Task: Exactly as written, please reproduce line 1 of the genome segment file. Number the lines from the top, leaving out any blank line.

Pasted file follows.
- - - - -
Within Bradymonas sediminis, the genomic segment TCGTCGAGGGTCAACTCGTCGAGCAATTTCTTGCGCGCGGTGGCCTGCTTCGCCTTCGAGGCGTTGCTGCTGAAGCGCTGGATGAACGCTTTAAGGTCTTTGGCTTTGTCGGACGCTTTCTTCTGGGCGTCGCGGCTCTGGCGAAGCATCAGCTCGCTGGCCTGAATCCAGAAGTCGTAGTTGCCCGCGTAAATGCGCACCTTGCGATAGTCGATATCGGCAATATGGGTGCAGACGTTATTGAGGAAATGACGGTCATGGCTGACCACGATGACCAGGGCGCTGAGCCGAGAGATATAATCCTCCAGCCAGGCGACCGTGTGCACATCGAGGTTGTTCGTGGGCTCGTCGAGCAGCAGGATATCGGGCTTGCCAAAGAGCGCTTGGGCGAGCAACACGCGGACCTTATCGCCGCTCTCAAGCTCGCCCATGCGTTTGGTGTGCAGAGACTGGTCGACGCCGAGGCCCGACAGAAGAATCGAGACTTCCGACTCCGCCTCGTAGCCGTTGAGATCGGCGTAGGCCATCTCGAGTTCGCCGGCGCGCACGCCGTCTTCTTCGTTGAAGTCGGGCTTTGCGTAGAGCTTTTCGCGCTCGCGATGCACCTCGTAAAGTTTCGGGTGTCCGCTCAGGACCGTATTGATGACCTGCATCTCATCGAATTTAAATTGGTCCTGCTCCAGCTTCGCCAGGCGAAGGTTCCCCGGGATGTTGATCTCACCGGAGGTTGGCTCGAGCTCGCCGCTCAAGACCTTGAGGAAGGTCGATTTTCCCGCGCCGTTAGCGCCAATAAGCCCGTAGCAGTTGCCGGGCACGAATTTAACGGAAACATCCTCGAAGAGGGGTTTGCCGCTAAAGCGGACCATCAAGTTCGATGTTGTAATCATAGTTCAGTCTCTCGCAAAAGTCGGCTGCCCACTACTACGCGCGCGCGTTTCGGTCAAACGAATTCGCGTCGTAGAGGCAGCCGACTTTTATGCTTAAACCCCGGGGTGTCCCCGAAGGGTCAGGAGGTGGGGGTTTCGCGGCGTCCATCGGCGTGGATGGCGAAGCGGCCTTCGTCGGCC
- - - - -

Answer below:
Within Bradymonas sediminis, the genomic segment TCGTCGAGGGTCAACTCGTCGAGCAATTTCTTGCGCGCGGTGGCCTGCTTCGCCTTCGAGGCGTTGCTGCTGAAGCGCTGGATGAACGCTTTAAGGTCTTTGGCTTTGTCGGACGCTTTCTTCTGGGCGTCGCGGCTCTGGCGAAGCATCAGCTCGCTGGCCTGAATCCAGAAGTCGTAGTTGCCCGCGTAAATGCGCACCTTGCGATAGTCGATATCGGCAATATGGGTGCAGACGTTATTGAGGAAATGACGGTCATGGCTGACCACGATGACCAGGGCGCTGAGCCGAGAGATATAATCCTCCAGCCAGGCGACCGTGTGCACATCGAGGTTGTTCGTGGGCTCGTCGAGCAGCAGGATATCGGGCTTGCCAAAGAGCGCTTGGGCGAGCAACACGCGGACCTTATCGCCGCTCTCAAGCTCGCCCATGCGTTTGGTGTGCAGAGACTGGTCGACGCCGAGGCCCGACAGAAGAATCGAGACTTCCGACTCCGCCTCGTAGCCGTTGAGATCGGCGTAGGCCATCTCGAGTTCGCCGGCGCGCACGCCGTCTTCTTCGTTGAAGTCGGGCTTTGCGTAGAGCTTTTCGCGCTCGCGATGCACCTCGTAAAGTTTCGGGTGTCCGCTCAGGACCGTATTGATGACCTGCATCTCATCGAATTTAAATTGGTCCTGCTCCAGCTTCGCCAGGCGAAGGTTCCCCGGGATGTTGATCTCACCGGAGGTTGGCTCGAGCTCGCCGCTCAAGACCTTGAGGAAGGTCGATTTTCCCGCGCCGTTAGCGCCAATAAGCCCGTAGCAGTTGCCGGGCACGAATTTAACGGAAACATCCTCGAAGAGGGGTTTGCCGCTAAAGCGGACCATCAAGTTCGATGTTGTAATCATAGTTCAGTCTCTCGCAAAAGTCGGCTGCCCACTACTACGCGCGCGCGTTTCGGTCAAACGAATTCGCGTCGTAGAGGCAGCCGACTTTTATGCTTAAACCCCGGGGTGTCCCCGAAGGGTCAGGAGGTGGGGGTTTCGCGGCGTCCATCGGCGTGGATGGCGAAGCGGCCTTCGTCGGCC